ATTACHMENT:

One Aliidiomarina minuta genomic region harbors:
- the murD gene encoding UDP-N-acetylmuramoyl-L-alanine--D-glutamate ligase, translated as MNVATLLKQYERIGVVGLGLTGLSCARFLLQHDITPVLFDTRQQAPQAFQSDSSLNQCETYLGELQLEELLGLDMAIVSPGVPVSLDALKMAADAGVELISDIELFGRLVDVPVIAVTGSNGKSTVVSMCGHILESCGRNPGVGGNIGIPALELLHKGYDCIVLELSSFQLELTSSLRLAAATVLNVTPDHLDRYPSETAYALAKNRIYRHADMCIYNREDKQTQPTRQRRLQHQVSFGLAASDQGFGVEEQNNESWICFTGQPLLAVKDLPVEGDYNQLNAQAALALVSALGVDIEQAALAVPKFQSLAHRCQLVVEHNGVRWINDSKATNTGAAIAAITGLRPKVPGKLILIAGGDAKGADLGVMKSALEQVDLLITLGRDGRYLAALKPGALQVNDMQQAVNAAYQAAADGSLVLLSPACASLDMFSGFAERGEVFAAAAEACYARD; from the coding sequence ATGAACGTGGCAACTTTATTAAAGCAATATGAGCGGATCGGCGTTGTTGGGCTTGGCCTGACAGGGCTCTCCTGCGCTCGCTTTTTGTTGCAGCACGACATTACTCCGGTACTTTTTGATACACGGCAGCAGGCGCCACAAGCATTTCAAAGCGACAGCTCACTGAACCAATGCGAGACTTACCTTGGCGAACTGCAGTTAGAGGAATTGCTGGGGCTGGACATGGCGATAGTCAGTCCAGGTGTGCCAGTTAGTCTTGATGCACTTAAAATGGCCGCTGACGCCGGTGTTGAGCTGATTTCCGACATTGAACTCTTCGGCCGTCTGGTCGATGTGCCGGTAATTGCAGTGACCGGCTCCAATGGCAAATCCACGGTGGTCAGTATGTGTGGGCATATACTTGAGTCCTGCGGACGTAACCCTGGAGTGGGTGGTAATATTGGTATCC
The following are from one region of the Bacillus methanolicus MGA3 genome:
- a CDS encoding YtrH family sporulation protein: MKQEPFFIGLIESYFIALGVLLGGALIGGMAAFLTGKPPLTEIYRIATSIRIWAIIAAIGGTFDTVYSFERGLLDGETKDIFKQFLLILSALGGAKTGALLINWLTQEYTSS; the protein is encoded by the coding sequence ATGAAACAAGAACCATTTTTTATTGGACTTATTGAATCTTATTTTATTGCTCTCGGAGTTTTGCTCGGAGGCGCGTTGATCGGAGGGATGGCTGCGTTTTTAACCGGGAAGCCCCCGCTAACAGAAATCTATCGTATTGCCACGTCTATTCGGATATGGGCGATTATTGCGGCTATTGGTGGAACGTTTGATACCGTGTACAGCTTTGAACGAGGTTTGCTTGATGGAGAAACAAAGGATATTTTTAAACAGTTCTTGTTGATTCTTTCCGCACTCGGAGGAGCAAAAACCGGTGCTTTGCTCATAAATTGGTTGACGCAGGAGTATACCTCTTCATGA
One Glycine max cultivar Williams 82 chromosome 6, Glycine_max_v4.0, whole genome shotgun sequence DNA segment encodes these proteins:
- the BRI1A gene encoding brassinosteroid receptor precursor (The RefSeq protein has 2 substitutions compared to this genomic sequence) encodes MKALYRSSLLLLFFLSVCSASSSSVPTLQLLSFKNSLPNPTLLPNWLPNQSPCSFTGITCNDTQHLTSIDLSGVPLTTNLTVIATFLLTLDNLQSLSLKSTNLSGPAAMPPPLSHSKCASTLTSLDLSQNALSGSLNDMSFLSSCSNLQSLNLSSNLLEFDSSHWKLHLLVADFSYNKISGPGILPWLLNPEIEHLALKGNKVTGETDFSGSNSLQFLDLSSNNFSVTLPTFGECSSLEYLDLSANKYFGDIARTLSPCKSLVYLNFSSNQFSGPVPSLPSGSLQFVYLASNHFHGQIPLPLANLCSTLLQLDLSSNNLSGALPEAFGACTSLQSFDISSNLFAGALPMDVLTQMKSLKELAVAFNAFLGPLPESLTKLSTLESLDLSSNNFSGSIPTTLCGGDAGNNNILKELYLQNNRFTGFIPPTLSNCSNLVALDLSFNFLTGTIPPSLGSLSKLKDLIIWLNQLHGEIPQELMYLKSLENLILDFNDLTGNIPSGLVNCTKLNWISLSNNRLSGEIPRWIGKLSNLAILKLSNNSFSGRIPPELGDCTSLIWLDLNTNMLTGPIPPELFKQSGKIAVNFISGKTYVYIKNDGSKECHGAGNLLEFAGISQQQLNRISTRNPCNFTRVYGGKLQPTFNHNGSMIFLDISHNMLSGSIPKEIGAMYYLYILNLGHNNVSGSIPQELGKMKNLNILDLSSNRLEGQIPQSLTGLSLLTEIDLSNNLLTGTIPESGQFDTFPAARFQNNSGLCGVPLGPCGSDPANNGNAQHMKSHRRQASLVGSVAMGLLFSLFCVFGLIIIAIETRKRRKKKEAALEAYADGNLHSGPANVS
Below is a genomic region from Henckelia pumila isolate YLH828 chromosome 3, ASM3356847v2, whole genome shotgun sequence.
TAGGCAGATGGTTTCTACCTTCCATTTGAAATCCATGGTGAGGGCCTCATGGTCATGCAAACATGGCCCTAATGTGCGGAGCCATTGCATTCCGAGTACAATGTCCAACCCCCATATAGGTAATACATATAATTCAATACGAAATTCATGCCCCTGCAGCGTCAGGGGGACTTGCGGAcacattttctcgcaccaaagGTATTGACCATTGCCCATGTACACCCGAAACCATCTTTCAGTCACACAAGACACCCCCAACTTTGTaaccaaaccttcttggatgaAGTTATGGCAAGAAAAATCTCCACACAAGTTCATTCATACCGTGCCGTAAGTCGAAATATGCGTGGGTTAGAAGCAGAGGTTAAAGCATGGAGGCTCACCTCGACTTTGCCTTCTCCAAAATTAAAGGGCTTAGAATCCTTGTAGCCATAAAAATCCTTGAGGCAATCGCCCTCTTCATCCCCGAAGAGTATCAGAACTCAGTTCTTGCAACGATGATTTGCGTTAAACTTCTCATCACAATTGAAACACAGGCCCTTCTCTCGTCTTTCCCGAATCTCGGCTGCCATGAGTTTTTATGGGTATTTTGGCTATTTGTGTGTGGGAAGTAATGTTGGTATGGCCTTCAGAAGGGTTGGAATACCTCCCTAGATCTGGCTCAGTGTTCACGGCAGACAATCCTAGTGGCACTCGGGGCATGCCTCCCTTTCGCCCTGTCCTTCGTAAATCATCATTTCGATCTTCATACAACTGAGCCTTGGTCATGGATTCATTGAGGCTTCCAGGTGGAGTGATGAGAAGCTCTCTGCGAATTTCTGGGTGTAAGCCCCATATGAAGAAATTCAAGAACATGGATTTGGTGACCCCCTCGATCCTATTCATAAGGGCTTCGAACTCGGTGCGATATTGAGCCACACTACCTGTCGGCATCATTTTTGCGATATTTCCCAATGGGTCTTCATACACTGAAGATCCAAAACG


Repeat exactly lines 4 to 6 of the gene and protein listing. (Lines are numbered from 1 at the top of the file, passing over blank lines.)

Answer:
- a CDS encoding YtrH family sporulation protein: MKQEPFFIGLIESYFIALGVLLGGALIGGMAAFLTGKPPLTEIYRIATSIRIWAIIAAIGGTFDTVYSFERGLLDGETKDIFKQFLLILSALGGAKTGALLINWLTQEYTSS; the protein is encoded by the coding sequence ATGAAACAAGAACCATTTTTTATTGGACTTATTGAATCTTATTTTATTGCTCTCGGAGTTTTGCTCGGAGGCGCGTTGATCGGAGGGATGGCTGCGTTTTTAACCGGGAAGCCCCCGCTAACAGAAATCTATCGTATTGCCACGTCTATTCGGATATGGGCGATTATTGCGGCTATTGGTGGAACGTTTGATACCGTGTACAGCTTTGAACGAGGTTTGCTTGATGGAGAAACAAAGGATATTTTTAAACAGTTCTTGTTGATTCTTTCCGCACTCGGAGGAGCAAAAACCGGTGCTTTGCTCATAAATTGGTTGACGCAGGAGTATACCTCTTCATGA
One Glycine max cultivar Williams 82 chromosome 6, Glycine_max_v4.0, whole genome shotgun sequence DNA segment encodes these proteins:
- the BRI1A gene encoding brassinosteroid receptor precursor (The RefSeq protein has 2 substitutions compared to this genomic sequence) encodes MKALYRSSLLLLFFLSVCSASSSSVPTLQLLSFKNSLPNPTLLPNWLPNQSPCSFTGITCNDTQHLTSIDLSGVPLTTNLTVIATFLLTLDNLQSLSLKSTNLSGPAAMPPPLSHSKCASTLTSLDLSQNALSGSLNDMSFLSSCSNLQSLNLSSNLLEFDSSHWKLHLLVADFSYNKISGPGILPWLLNPEIEHLALKGNKVTGETDFSGSNSLQFLDLSSNNFSVTLPTFGECSSLEYLDLSANKYFGDIARTLSPCKSLVYLNFSSNQFSGPVPSLPSGSLQFVYLASNHFHGQIPLPLANLCSTLLQLDLSSNNLSGALPEAFGACTSLQSFDISSNLFAGALPMDVLTQMKSLKELAVAFNAFLGPLPESLTKLSTLESLDLSSNNFSGSIPTTLCGGDAGNNNILKELYLQNNRFTGFIPPTLSNCSNLVALDLSFNFLTGTIPPSLGSLSKLKDLIIWLNQLHGEIPQELMYLKSLENLILDFNDLTGNIPSGLVNCTKLNWISLSNNRLSGEIPRWIGKLSNLAILKLSNNSFSGRIPPELGDCTSLIWLDLNTNMLTGPIPPELFKQSGKIAVNFISGKTYVYIKNDGSKECHGAGNLLEFAGISQQQLNRISTRNPCNFTRVYGGKLQPTFNHNGSMIFLDISHNMLSGSIPKEIGAMYYLYILNLGHNNVSGSIPQELGKMKNLNILDLSSNRLEGQIPQSLTGLSLLTEIDLSNNLLTGTIPESGQFDTFPAARFQNNSGLCGVPLGPCGSDPANNGNAQHMKSHRRQASLVGSVAMGLLFSLFCVFGLIIIAIETRKRRKKKEAALEAYADGNLHSGPANVS